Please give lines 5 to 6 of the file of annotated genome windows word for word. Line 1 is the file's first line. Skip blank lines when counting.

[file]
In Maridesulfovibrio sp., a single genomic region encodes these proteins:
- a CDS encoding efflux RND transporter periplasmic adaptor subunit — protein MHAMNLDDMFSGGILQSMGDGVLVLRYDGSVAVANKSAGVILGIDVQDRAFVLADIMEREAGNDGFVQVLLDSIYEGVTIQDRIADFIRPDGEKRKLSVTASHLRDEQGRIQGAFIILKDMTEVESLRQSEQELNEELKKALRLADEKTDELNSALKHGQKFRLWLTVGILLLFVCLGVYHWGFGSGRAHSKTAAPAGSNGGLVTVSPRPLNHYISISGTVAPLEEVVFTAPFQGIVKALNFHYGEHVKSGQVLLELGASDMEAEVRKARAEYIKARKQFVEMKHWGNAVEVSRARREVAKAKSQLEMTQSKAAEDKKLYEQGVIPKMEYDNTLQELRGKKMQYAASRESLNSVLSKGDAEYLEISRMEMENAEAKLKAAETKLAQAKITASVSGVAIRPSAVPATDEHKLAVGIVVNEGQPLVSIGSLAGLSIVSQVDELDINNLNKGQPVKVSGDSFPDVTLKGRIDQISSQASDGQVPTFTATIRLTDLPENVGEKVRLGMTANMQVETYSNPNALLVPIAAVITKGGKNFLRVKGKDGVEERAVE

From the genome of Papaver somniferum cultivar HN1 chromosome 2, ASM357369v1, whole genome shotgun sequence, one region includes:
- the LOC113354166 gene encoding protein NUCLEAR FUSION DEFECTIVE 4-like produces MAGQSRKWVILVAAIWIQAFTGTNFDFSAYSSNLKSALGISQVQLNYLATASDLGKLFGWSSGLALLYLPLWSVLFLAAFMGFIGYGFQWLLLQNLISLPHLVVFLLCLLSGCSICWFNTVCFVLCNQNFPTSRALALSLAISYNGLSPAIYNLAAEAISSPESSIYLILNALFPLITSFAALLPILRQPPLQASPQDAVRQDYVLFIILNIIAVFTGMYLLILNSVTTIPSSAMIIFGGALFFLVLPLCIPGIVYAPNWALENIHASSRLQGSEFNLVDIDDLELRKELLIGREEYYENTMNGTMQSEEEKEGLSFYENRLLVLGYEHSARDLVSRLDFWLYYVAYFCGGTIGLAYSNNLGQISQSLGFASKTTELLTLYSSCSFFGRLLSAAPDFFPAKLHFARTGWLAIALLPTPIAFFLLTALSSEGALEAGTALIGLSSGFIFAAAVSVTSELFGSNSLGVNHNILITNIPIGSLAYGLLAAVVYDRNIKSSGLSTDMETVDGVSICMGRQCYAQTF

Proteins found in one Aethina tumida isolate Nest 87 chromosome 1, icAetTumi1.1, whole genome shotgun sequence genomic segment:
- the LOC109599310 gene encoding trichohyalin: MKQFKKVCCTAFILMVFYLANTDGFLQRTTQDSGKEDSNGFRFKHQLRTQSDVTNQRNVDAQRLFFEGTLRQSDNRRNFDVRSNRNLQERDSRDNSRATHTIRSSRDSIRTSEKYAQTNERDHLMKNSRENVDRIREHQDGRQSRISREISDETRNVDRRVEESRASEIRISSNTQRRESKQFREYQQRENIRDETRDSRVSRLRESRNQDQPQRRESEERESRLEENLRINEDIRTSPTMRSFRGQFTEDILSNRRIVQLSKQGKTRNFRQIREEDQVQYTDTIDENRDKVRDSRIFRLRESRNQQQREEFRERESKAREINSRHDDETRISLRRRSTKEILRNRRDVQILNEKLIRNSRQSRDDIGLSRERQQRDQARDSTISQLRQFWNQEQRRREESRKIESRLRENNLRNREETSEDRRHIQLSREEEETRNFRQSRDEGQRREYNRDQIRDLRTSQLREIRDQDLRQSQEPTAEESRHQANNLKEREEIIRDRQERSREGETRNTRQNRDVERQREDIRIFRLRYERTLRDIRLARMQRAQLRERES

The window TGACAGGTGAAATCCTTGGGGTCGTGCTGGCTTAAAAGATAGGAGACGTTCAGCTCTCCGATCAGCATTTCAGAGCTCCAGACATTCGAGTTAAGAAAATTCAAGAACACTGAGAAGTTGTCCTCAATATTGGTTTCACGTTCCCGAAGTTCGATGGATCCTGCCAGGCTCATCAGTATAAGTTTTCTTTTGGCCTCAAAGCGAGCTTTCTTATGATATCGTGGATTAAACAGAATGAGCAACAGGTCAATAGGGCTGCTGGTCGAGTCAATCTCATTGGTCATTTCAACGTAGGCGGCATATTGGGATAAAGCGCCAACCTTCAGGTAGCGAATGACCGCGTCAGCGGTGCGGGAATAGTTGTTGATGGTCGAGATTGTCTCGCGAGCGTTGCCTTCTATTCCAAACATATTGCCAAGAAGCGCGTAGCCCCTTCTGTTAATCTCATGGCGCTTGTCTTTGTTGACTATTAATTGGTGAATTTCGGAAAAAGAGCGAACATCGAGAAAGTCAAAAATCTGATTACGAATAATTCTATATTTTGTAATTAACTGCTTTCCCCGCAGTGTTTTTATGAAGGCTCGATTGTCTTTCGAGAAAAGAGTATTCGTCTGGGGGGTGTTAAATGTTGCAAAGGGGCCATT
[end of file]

Proteins found in one Aethina tumida isolate Nest 87 chromosome 1, icAetTumi1.1, whole genome shotgun sequence genomic segment:
- the LOC109599310 gene encoding trichohyalin: MKQFKKVCCTAFILMVFYLANTDGFLQRTTQDSGKEDSNGFRFKHQLRTQSDVTNQRNVDAQRLFFEGTLRQSDNRRNFDVRSNRNLQERDSRDNSRATHTIRSSRDSIRTSEKYAQTNERDHLMKNSRENVDRIREHQDGRQSRISREISDETRNVDRRVEESRASEIRISSNTQRRESKQFREYQQRENIRDETRDSRVSRLRESRNQDQPQRRESEERESRLEENLRINEDIRTSPTMRSFRGQFTEDILSNRRIVQLSKQGKTRNFRQIREEDQVQYTDTIDENRDKVRDSRIFRLRESRNQQQREEFRERESKAREINSRHDDETRISLRRRSTKEILRNRRDVQILNEKLIRNSRQSRDDIGLSRERQQRDQARDSTISQLRQFWNQEQRRREESRKIESRLRENNLRNREETSEDRRHIQLSREEEETRNFRQSRDEGQRREYNRDQIRDLRTSQLREIRDQDLRQSQEPTAEESRHQANNLKEREEIIRDRQERSREGETRNTRQNRDVERQREDIRIFRLRYERTLRDIRLARMQRAQLRERES